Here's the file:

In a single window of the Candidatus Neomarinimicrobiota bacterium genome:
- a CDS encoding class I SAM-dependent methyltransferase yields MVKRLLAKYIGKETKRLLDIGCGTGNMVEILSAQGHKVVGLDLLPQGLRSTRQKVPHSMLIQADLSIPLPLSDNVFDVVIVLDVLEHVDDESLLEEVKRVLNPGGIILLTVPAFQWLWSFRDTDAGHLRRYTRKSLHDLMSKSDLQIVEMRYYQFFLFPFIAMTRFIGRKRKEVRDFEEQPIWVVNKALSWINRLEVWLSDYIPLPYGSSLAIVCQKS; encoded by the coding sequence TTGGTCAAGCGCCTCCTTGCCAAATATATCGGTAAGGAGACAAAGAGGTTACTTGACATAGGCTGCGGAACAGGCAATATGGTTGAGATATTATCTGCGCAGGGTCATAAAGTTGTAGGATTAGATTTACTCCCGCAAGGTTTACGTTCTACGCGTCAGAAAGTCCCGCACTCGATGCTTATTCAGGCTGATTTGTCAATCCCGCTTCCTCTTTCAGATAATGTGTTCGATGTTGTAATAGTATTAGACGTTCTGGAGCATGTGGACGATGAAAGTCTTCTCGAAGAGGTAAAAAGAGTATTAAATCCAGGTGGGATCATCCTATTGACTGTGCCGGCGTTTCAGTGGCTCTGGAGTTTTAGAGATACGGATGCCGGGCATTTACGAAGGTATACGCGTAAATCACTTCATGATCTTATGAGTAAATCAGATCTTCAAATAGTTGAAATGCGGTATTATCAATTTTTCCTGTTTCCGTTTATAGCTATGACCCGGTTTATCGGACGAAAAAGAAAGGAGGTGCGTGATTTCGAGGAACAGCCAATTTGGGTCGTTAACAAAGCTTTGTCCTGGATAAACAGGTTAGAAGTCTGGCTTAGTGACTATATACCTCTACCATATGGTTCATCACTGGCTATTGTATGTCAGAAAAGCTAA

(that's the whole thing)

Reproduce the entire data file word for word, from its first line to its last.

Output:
In a single window of the Candidatus Neomarinimicrobiota bacterium genome:
- a CDS encoding class I SAM-dependent methyltransferase yields MVKRLLAKYIGKETKRLLDIGCGTGNMVEILSAQGHKVVGLDLLPQGLRSTRQKVPHSMLIQADLSIPLPLSDNVFDVVIVLDVLEHVDDESLLEEVKRVLNPGGIILLTVPAFQWLWSFRDTDAGHLRRYTRKSLHDLMSKSDLQIVEMRYYQFFLFPFIAMTRFIGRKRKEVRDFEEQPIWVVNKALSWINRLEVWLSDYIPLPYGSSLAIVCQKS; encoded by the coding sequence TTGGTCAAGCGCCTCCTTGCCAAATATATCGGTAAGGAGACAAAGAGGTTACTTGACATAGGCTGCGGAACAGGCAATATGGTTGAGATATTATCTGCGCAGGGTCATAAAGTTGTAGGATTAGATTTACTCCCGCAAGGTTTACGTTCTACGCGTCAGAAAGTCCCGCACTCGATGCTTATTCAGGCTGATTTGTCAATCCCGCTTCCTCTTTCAGATAATGTGTTCGATGTTGTAATAGTATTAGACGTTCTGGAGCATGTGGACGATGAAAGTCTTCTCGAAGAGGTAAAAAGAGTATTAAATCCAGGTGGGATCATCCTATTGACTGTGCCGGCGTTTCAGTGGCTCTGGAGTTTTAGAGATACGGATGCCGGGCATTTACGAAGGTATACGCGTAAATCACTTCATGATCTTATGAGTAAATCAGATCTTCAAATAGTTGAAATGCGGTATTATCAATTTTTCCTGTTTCCGTTTATAGCTATGACCCGGTTTATCGGACGAAAAAGAAAGGAGGTGCGTGATTTCGAGGAACAGCCAATTTGGGTCGTTAACAAAGCTTTGTCCTGGATAAACAGGTTAGAAGTCTGGCTTAGTGACTATATACCTCTACCATATGGTTCATCACTGGCTATTGTATGTCAGAAAAGCTAA